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1“ These considerations, it is conceived, are abundantly sufficient to account for the disagreeable character of American newspapers. In every country the selfish principle prompts men to defame their personal and political enemies; and where the supposed provocations to this are numerous, and no restraints are imposed on the indulgence of the disposition, an inundation of filth and calumny must be expected. In the United States, the frequency of elections leads to a corresponding frequency of struggle between political parties; these struggles naturally engender mischievous passions, and every species of coarse invective; and, unhappily, too many of the conductors of our public prints have neither the discernment, the firmness, nor the virtue to reject from their pages the foul ebullitions of prejudice and malice. Had they more diligence, or greater talents, they might render their gazettes interesting, by filling them with materials of a more instructive and dignitied kind; but wanting these qualifications, they must give such materials, accompanied with such a seasoning, as circumstances furnish. Of what kind these are no one is ignorant.”

? The above remarks from Miller's Retrospect are not less applicable now than they were in 1810. II.




The dates of the years which precede the names of the booksellers, spe

cify the earliest periods when they are known to have been in business. The precise time could not, in all cases, be ascertained.

BOSTON 1652. HEZEKIAH Usner, was the first bookseller in English America of whom I can find any account. Books formed a proportion of his stock in trade; and the first works which were published in this country were printed for him. Of these an edition of the New England version of the Psalms, small 12mo, to bind up with Bibles, claims the precedence. The imprint to that book is, “ Cambridge, Printed for Hezekiah Usher, of Boston.” The date and the name of the printer are omitted; but I have no doubt the book had gone through three or four editions, as early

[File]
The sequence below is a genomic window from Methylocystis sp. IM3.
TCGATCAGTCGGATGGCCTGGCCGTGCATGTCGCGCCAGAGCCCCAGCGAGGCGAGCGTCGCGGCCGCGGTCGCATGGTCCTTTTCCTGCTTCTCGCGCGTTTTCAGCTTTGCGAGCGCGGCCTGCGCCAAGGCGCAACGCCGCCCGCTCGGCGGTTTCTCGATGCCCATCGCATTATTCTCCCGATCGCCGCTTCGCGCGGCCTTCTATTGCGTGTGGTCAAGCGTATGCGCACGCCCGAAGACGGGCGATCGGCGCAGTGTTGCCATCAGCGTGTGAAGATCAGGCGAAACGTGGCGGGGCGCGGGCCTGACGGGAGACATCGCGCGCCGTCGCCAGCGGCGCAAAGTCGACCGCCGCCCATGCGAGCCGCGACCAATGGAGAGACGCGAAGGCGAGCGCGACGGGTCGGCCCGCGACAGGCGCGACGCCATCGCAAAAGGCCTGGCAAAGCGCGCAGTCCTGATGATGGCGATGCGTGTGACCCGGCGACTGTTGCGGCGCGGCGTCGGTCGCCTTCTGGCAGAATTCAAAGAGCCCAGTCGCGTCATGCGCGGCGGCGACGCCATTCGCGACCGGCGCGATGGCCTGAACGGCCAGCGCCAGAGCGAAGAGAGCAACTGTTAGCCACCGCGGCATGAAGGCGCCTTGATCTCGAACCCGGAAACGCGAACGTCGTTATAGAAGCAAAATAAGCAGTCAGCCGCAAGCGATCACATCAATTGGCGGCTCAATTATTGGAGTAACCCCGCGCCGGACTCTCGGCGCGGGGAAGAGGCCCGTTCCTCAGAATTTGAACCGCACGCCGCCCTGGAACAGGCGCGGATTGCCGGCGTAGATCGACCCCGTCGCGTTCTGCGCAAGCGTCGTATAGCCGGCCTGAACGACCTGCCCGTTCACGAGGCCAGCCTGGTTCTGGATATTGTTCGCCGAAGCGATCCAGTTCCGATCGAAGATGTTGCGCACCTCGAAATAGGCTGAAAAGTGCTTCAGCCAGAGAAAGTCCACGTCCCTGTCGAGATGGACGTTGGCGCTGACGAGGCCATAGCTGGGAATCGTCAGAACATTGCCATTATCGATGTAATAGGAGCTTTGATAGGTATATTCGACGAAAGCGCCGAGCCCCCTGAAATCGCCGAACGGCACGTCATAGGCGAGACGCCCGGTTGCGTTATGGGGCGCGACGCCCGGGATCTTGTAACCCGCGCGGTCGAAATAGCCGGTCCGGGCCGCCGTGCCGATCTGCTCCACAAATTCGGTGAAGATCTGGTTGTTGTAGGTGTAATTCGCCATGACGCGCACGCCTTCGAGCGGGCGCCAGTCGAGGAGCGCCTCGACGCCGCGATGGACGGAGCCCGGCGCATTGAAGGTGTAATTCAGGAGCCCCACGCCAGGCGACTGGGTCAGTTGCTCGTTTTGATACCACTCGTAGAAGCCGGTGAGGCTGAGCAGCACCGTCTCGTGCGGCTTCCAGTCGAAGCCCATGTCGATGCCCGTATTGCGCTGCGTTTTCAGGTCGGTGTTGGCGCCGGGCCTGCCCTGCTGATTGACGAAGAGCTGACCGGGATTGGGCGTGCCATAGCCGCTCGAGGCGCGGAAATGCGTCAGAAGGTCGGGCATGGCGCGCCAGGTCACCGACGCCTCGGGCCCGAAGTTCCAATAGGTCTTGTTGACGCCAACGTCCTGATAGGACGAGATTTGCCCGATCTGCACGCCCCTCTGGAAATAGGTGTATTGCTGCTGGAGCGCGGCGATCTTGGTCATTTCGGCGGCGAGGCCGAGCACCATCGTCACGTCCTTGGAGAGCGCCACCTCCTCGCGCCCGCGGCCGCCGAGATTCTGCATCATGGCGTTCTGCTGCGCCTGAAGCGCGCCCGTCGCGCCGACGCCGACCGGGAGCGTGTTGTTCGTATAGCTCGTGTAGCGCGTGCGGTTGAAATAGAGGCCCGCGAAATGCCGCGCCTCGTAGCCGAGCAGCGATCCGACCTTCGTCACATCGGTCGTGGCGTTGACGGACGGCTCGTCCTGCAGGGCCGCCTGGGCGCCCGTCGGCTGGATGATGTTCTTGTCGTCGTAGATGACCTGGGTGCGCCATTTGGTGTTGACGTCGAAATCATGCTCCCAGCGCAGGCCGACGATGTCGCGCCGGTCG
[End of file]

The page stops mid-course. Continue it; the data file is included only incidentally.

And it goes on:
1652. Soon after the settlement of some parts of America, a corporation was established in England for propagating the gospel among the Indians in New England; and Usher

as the

1 In 1692, a respectable man whose name was Hezekiah Usher, was accused of witchcraft, in consequence of which accusation he was ordered to be confined in the common prison; but on account of the goodness of his character, he was, by connivance, allowed to secrete himself in the house of a friend; and, afterwards to escape out of the hands of his persecutors, until the delusion or madness of the times, in part, subsided, and reason restored the balm of tranquility to the public mind. The person so accused was, probably, the bookseller, or one of his sons. See Brattle's Letter, Mass. Hist. Coll., 1st vol.- II.

was agent for managing the pecuniary concerns between the corporation and the commissioners of the United colonies in New England. He procured the types, paper, &c., and managed the transactions relating to printing the Bible in the Indian language, which was in the press from 1660 to 1663. Besides bookselling, he conducted a commercial establishment, and acquired considerable property.

1672. JOHN USHER, the son of IIezekiah. In 1672 an edition of the laws, revised and alphabetically arranged, was printed by S. Green, in Cambridge, for John Usher in Boston. I have seen several books printed for him since that time.

An English bookseller, who was an author, and resided some time in Boston,' wrote thus concerning John Usher. “ This Trader makes the best figure in Boston; he's very Rich, adventures much to Sea; but has got his estate by Book-Selling; he proposed to me the buying of my whole Venture, but would not agree to my Terms; and so we parted with a great deal of seeming respect."

John Usher was treasurer of the province when Sir Edmund Andros was governor. IIe was employed by the government of Massachusetts, when he was in England, to purchase the province of Maine from the heirs of Sir Ferdinando Gorges. In 1683, he became lieutenant governor of New Hampshire, which office he retained some years ; but, during the time he resided chiefly in Boston, and carried on his business as usual. “He was a man of unpolished manners, severe in the execution of his office, was but little of a statesman, and less of a courtier, and became so odious to the people, that they prevailed on the king and council to remove him.” He had a seat at Charles

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1 John Dunton.

A large collection of books bought by Dunton to sell in Boston, anno 1686.

3 Belknap's Ilistory of New Ilampshire, 1, p. 289.